One day in the summer of 1971, my parents held hands, closed their eyes and jumped out of their conventional marriage into something strange and new. I was 9 years old at the time, and we were camping at Betsy Lake in the High Unitas Wilderness with another family of five. We were halfway into the camping trip when the six of us kids realized our parents had mixed and matched: My father was in the tent with their mother, and their father was in the tent with my mother.
No sound came from either tent. I remember the smell of mosquito repellent. I remember gray ripples in the lake, squirrels scrambling up pine bark and us kids nervously discussing. I remember trying to believe my life hadn’t shot off its safe, predictable tracks.
It had. We began seeing the other family at least once a week; one of my parents spent each Sunday at their house and one of theirs at mine. And then we all moved in together. The arrangement felt uncomfortable, if only because no one else’s parents were doing anything like it. One day, as I lay reading on my bed, the girls from the other family came downstairs with moving boxes in their arms. That night, the adults erected a screen to separate the dining room from the living room. In place of our dark varnished table and the buffet with its china and silver appeared a king-size bed. Downstairs, the salt-and-pepper sofa and the desk where my father tracked investments gave way to bunk beds for two of the girls. Over the next few days, my brother and I learned to grab for our bathrobes when our new sisters slipped through our room on the way to the toilet in the morning. They learned to duck behind closet doors when we trespassed through their bedroom on our way upstairs.
Fiction about the 1970s — including “The Ice Storm” or the “Swingtown” TV series — typically depicts such experiments as frivolous and irresponsible. “How could they have done this to you?” my wife still asks me. It’s true that boredom was an element in my parents’ motivation. It’s also true that the arrangement embarrassed me in front of my friends, and that it threw me off balance at a nervous time of life. But behind that — at least sometimes — lay an idealism that has disappeared from the public recollection.
My parents saw themselves as part of a movement, promulgated in visionary writings like Alvin Toffler’s “Future Shock.” The notion was that an adult could simultaneously maintain more than one intimate relationship as long as all the partners agreed.
But my parents didn’t take a public stance. They kept their sex lives to themselves; they never suggested I should want to follow their example. And the communal household enjoyed a kind of camaraderie I have never felt since. I liked the party we made when all of us kids sat down to watch “Hogan’s Heroes” or danced to the soundtrack from “Cabaret.” Over the next two years, I swapped books with my stepsisters, listened in awe to their stories of crushes, exchanged tips on teachers. Their father imparted his love of great music and their mother her passion for cooking. A sort of bond formed among the 10 of us.
I found out it was ending one day, after a tennis lesson, when my mother picked up my brother and me in her blue Dodge Dart with its painted butterflies. I knew from her silence something was wrong. She pulled into the parking lot of a drug store and sat for a moment. Without turning to face us, she said that the two families were splitting into separate households — but not in the original configurations. My father would live with the other woman, my mother with the other man.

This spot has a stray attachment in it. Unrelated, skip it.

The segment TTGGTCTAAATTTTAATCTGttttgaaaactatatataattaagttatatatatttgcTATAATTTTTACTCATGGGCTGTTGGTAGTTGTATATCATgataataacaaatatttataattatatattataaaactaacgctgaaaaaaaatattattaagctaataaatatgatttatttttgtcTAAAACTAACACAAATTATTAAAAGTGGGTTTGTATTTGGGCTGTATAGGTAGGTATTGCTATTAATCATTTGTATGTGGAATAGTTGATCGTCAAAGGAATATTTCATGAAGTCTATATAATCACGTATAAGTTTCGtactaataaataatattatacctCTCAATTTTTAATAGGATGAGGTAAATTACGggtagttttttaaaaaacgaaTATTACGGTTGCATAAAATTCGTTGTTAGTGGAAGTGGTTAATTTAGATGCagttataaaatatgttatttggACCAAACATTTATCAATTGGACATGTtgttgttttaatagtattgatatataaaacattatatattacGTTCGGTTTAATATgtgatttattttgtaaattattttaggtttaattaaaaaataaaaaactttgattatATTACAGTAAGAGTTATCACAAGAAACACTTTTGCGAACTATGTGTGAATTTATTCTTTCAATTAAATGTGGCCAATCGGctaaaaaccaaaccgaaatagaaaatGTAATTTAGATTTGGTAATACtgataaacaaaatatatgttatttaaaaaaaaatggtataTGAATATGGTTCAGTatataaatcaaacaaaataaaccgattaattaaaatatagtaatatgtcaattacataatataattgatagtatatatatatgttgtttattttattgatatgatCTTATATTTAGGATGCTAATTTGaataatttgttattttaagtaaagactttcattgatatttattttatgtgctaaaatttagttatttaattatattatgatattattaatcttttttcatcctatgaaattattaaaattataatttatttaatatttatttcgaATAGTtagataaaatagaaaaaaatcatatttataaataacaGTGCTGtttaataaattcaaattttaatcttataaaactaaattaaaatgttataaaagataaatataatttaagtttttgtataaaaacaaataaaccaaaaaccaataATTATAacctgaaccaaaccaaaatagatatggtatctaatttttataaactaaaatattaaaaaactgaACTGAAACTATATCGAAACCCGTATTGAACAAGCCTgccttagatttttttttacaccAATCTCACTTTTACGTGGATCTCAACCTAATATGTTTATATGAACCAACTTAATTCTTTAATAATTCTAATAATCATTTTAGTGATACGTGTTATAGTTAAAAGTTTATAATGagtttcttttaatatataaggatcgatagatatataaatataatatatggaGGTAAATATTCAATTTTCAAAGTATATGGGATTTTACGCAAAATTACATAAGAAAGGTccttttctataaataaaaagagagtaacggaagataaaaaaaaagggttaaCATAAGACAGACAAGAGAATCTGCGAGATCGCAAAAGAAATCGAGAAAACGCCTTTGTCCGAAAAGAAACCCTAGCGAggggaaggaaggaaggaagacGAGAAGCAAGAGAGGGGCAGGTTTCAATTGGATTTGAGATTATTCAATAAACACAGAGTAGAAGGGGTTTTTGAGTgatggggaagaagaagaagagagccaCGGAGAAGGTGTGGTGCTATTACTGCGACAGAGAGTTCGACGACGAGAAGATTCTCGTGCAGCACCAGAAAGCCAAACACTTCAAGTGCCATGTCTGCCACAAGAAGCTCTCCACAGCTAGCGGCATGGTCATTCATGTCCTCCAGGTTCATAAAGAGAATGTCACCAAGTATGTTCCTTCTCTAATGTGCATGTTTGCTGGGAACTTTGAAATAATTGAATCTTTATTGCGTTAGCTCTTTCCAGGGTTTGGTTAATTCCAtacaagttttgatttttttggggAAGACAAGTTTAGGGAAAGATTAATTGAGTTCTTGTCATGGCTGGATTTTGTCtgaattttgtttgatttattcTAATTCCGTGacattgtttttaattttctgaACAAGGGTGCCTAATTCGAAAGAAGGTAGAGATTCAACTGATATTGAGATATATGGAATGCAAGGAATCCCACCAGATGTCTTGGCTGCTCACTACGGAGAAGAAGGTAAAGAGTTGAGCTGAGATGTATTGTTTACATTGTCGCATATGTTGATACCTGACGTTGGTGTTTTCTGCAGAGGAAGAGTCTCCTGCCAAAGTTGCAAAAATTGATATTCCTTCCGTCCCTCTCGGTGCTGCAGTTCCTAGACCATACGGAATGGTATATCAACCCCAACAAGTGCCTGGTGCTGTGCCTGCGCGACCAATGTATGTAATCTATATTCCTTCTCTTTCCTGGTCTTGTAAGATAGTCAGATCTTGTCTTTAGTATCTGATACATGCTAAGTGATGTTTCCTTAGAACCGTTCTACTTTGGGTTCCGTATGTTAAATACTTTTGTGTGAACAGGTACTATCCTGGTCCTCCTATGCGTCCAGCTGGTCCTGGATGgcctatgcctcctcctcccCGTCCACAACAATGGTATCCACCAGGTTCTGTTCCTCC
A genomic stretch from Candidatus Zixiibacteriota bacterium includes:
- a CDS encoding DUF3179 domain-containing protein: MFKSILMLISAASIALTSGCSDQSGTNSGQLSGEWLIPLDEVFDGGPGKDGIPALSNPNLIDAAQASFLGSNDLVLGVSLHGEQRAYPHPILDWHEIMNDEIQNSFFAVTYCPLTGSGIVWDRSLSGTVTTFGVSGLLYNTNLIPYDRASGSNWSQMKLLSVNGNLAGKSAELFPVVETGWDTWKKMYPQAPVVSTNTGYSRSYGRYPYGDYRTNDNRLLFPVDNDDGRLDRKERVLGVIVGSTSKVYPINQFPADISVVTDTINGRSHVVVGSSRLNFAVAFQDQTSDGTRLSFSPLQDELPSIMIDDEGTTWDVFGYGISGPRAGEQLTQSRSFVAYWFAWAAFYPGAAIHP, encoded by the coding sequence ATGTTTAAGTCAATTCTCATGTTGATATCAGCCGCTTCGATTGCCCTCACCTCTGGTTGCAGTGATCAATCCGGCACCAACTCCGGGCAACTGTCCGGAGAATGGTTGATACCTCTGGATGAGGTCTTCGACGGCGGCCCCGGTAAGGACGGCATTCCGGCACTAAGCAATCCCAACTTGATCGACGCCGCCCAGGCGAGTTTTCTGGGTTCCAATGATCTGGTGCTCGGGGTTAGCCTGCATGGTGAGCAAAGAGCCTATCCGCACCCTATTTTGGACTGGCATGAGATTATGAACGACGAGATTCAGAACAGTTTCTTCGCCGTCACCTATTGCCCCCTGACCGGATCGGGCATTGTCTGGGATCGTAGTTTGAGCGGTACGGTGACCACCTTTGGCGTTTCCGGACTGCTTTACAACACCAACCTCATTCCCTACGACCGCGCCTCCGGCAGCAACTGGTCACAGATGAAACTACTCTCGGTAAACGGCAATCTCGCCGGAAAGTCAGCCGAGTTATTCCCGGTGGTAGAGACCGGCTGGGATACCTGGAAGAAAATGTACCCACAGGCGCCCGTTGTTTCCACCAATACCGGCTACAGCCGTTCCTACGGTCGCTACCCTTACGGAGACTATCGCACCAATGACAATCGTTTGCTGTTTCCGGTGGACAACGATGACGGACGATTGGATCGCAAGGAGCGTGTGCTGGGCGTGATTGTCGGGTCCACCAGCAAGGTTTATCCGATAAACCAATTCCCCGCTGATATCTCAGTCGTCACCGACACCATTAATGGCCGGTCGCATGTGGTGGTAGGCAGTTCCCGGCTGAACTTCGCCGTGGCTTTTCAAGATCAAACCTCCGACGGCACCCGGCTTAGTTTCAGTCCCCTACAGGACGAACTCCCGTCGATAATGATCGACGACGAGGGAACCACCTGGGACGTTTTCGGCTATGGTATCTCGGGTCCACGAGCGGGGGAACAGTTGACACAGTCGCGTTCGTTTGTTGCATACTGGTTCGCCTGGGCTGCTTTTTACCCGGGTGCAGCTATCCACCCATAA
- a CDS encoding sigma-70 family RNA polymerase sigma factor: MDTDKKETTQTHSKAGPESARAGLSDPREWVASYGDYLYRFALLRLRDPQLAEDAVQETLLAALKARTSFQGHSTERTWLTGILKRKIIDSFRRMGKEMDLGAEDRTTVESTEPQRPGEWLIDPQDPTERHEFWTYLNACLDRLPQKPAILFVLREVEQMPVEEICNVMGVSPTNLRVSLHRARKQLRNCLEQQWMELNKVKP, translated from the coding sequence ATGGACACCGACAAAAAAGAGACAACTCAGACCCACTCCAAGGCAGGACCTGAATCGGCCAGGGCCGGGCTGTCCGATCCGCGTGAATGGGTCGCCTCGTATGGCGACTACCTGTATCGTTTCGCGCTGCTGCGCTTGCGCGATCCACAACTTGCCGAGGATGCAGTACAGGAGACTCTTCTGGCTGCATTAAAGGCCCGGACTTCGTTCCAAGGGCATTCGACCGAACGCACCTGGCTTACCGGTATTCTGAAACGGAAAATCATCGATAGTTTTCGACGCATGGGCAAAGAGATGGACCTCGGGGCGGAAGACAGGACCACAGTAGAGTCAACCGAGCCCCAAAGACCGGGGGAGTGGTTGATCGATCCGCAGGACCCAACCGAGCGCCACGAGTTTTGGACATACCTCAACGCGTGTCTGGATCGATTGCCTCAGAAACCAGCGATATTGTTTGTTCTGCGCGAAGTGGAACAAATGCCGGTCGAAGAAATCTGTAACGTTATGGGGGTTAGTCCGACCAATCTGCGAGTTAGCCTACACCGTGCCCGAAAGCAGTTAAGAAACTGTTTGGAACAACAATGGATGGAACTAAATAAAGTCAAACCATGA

I didn’t ask for the story of the foursome’s disintegration. Despite the intimacy of our crowded household, or perhaps because of it, we kids refrained from probing the details of the adults’ love lives. Instead I stared at the smudged upholstery of the seat in front of me, feeling in my stomach as though we had just driven off a cliff.
Over the next few years, that falling sensation accelerated. My father married the other woman. The other man found a new lover and left my mother. I switched back and forth every six months between my parents’ households. For the first time in my life, my mother let me see her tears, while I hid mine.
Divorce is commonplace now, but group marriage is still weird, almost incomprehensible to most people. Only recently have I overcome the shame that used to make me gloss over that period when I told new friends the story of my life. But now, when I think back, I can see it wasn’t the group marriage that cast a lasting shadow on my childhood; it was the divorce. For a few years I’d had something more than a family, then suddenly I had something less. And the loss was wrenching.
This year, my youngest son entered high school and my older son went to college. Over the years of raising them, I’ve felt for myself the stress that our hyper-individualist culture puts on families. Few of us live with extended family; fewer and fewer of us know our neighbors, go to church or belong to a social club. We measure success by the size of our houses and our paychecks. We see child rearing as a lifestyle choice, not a community endeavor. But two grown-ups sometimes aren’t enough to pay the bills, to wipe the noses, to coach the soccer team and listen to the stories of schoolyard bullying. After 21 years, my wife and I are still passionate about each other. I have no desire to engage in the bold sort of experiment my parents took on. But sometimes, even when all four of us are home together, our world feels too small, and I understand the hope with which my parents blindly plunged into uncharted love.
Laird Harrison is a writer living the Bay Area. His novel, Fallen Lake, tells the story of two couples who are irresistibly attracted to each other and of their children’s lives with four parents.
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